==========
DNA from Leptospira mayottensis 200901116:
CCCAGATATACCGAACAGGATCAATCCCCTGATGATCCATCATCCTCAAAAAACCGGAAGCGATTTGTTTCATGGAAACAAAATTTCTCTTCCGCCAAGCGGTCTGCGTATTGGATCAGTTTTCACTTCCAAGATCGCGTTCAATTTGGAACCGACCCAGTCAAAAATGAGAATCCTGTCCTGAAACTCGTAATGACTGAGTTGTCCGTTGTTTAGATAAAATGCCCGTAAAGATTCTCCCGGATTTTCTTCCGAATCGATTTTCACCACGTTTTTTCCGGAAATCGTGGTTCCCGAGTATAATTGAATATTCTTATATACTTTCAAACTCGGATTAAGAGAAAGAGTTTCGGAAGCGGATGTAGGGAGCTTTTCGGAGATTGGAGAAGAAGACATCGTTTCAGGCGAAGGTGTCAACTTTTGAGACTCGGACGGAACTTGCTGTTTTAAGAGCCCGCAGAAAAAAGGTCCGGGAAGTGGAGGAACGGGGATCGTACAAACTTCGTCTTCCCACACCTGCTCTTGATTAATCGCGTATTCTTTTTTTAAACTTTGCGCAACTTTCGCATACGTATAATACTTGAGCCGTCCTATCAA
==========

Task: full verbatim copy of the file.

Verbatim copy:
DNA from Leptospira mayottensis 200901116:
CCCAGATATACCGAACAGGATCAATCCCCTGATGATCCATCATCCTCAAAAAACCGGAAGCGATTTGTTTCATGGAAACAAAATTTCTCTTCCGCCAAGCGGTCTGCGTATTGGATCAGTTTTCACTTCCAAGATCGCGTTCAATTTGGAACCGACCCAGTCAAAAATGAGAATCCTGTCCTGAAACTCGTAATGACTGAGTTGTCCGTTGTTTAGATAAAATGCCCGTAAAGATTCTCCCGGATTTTCTTCCGAATCGATTTTCACCACGTTTTTTCCGGAAATCGTGGTTCCCGAGTATAATTGAATATTCTTATATACTTTCAAACTCGGATTAAGAGAAAGAGTTTCGGAAGCGGATGTAGGGAGCTTTTCGGAGATTGGAGAAGAAGACATCGTTTCAGGCGAAGGTGTCAACTTTTGAGACTCGGACGGAACTTGCTGTTTTAAGAGCCCGCAGAAAAAAGGTCCGGGAAGTGGAGGAACGGGGATCGTACAAACTTCGTCTTCCCACACCTGCTCTTGATTAATCGCGTATTCTTTTTTTAAACTTTGCGCAACTTTCGCATACGTATAATACTTGAGCCGTCCTATCAA